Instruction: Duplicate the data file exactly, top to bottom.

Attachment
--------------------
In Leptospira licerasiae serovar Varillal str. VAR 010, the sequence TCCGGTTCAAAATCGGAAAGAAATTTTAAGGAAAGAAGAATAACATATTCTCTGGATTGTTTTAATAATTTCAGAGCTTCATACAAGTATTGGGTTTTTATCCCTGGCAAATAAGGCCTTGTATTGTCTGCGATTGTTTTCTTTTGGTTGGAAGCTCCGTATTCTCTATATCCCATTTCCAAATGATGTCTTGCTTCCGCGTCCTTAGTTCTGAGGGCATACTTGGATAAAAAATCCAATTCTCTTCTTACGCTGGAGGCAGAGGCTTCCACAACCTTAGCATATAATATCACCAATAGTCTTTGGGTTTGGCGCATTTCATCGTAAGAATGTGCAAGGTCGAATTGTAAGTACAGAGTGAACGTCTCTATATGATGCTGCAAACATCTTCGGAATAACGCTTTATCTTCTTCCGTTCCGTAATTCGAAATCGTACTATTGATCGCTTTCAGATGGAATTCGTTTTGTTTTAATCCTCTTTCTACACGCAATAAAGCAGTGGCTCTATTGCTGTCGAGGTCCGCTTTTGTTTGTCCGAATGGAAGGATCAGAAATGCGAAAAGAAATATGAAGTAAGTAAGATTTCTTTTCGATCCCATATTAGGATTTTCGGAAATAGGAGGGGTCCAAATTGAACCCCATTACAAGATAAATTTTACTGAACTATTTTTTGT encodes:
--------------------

In Leptospira licerasiae serovar Varillal str. VAR 010, the sequence TCCGGTTCAAAATCGGAAAGAAATTTTAAGGAAAGAAGAATAACATATTCTCTGGATTGTTTTAATAATTTCAGAGCTTCATACAAGTATTGGGTTTTTATCCCTGGCAAATAAGGCCTTGTATTGTCTGCGATTGTTTTCTTTTGGTTGGAAGCTCCGTATTCTCTATATCCCATTTCCAAATGATGTCTTGCTTCCGCGTCCTTAGTTCTGAGGGCATACTTGGATAAAAAATCCAATTCTCTTCTTACGCTGGAGGCAGAGGCTTCCACAACCTTAGCATATAATATCACCAATAGTCTTTGGGTTTGGCGCATTTCATCGTAAGAATGTGCAAGGTCGAATTGTAAGTACAGAGTGAACGTCTCTATATGATGCTGCAAACATCTTCGGAATAACGCTTTATCTTCTTCCGTTCCGTAATTCGAAATCGTACTATTGATCGCTTTCAGATGGAATTCGTTTTGTTTTAATCCTCTTTCTACACGCAATAAAGCAGTGGCTCTATTGCTGTCGAGGTCCGCTTTTGTTTGTCCGAATGGAAGGATCAGAAATGCGAAAAGAAATATGAAGTAAGTAAGATTTCTTTTCGATCCCATATTAGGATTTTCGGAAATAGGAGGGGTCCAAATTGAACCCCATTACAAGATAAATTTTACTGAACTATTTTTTGT encodes: